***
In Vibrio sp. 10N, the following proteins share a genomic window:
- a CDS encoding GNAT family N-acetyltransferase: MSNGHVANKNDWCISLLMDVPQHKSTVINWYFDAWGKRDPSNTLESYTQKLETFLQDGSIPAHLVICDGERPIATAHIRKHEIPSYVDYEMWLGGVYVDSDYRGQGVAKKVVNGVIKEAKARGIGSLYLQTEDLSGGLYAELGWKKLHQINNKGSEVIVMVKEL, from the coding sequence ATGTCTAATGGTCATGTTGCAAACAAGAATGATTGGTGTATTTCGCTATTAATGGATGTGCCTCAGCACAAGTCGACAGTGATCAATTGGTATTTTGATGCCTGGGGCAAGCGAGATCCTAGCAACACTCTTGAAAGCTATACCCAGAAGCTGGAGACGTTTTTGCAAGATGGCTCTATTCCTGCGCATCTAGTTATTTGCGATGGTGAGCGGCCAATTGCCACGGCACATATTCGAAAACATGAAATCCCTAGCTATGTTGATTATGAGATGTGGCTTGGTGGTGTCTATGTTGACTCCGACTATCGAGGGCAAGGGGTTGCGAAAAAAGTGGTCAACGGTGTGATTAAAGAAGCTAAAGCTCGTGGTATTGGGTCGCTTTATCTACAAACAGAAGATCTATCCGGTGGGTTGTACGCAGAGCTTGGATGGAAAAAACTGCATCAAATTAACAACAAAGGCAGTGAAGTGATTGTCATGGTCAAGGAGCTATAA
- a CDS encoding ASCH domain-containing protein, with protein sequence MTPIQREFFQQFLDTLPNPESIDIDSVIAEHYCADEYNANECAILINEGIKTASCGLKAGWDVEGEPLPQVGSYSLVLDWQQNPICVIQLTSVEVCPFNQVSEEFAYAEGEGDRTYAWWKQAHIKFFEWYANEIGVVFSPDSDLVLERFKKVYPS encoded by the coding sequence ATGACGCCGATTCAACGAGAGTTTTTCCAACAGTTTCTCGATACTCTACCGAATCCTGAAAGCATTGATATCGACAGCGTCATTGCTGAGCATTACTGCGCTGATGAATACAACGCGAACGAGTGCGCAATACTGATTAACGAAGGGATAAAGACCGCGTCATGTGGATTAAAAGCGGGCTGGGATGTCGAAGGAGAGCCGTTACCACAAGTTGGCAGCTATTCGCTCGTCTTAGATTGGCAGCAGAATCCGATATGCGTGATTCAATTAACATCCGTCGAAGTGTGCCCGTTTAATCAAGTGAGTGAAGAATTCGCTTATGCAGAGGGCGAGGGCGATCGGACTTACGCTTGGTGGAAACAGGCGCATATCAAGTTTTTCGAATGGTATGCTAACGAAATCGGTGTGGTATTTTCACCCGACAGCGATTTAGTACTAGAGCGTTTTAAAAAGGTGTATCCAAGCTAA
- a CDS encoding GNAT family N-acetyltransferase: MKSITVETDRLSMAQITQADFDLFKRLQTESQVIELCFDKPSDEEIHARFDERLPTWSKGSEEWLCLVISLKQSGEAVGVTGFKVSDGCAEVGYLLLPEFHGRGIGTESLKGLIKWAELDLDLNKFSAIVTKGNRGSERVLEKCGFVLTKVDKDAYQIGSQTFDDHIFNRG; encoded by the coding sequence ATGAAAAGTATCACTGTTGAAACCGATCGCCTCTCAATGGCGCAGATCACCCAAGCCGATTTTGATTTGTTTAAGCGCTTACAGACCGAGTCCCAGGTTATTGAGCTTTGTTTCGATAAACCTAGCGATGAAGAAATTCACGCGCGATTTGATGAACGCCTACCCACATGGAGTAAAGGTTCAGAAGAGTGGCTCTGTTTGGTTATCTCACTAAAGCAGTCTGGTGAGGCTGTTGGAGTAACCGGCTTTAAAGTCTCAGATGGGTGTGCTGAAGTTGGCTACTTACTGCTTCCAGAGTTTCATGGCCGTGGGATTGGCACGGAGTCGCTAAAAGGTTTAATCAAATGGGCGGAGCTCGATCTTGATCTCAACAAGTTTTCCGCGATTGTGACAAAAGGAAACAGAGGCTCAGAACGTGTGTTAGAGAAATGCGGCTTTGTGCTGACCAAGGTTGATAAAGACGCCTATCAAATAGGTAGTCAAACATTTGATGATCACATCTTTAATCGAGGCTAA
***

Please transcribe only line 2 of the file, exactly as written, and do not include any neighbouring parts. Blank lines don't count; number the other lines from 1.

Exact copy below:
- a CDS encoding GNAT family N-acetyltransferase: MSNGHVANKNDWCISLLMDVPQHKSTVINWYFDAWGKRDPSNTLESYTQKLETFLQDGSIPAHLVICDGERPIATAHIRKHEIPSYVDYEMWLGGVYVDSDYRGQGVAKKVVNGVIKEAKARGIGSLYLQTEDLSGGLYAELGWKKLHQINNKGSEVIVMVKEL, from the coding sequence ATGTCTAATGGTCATGTTGCAAACAAGAATGATTGGTGTATTTCGCTATTAATGGATGTGCCTCAGCACAAGTCGACAGTGATCAATTGGTATTTTGATGCCTGGGGCAAGCGAGATCCTAGCAACACTCTTGAAAGCTATACCCAGAAGCTGGAGACGTTTTTGCAAGATGGCTCTATTCCTGCGCATCTAGTTATTTGCGATGGTGAGCGGCCAATTGCCACGGCACATATTCGAAAACATGAAATCCCTAGCTATGTTGATTATGAGATGTGGCTTGGTGGTGTCTATGTTGACTCCGACTATCGAGGGCAAGGGGTTGCGAAAAAAGTGGTCAACGGTGTGATTAAAGAAGCTAAAGCTCGTGGTATTGGGTCGCTTTATCTACAAACAGAAGATCTATCCGGTGGGTTGTACGCAGAGCTTGGATGGAAAAAACTGCATCAAATTAACAACAAAGGCAGTGAAGTGATTGTCATGGTCAAGGAGCTATAA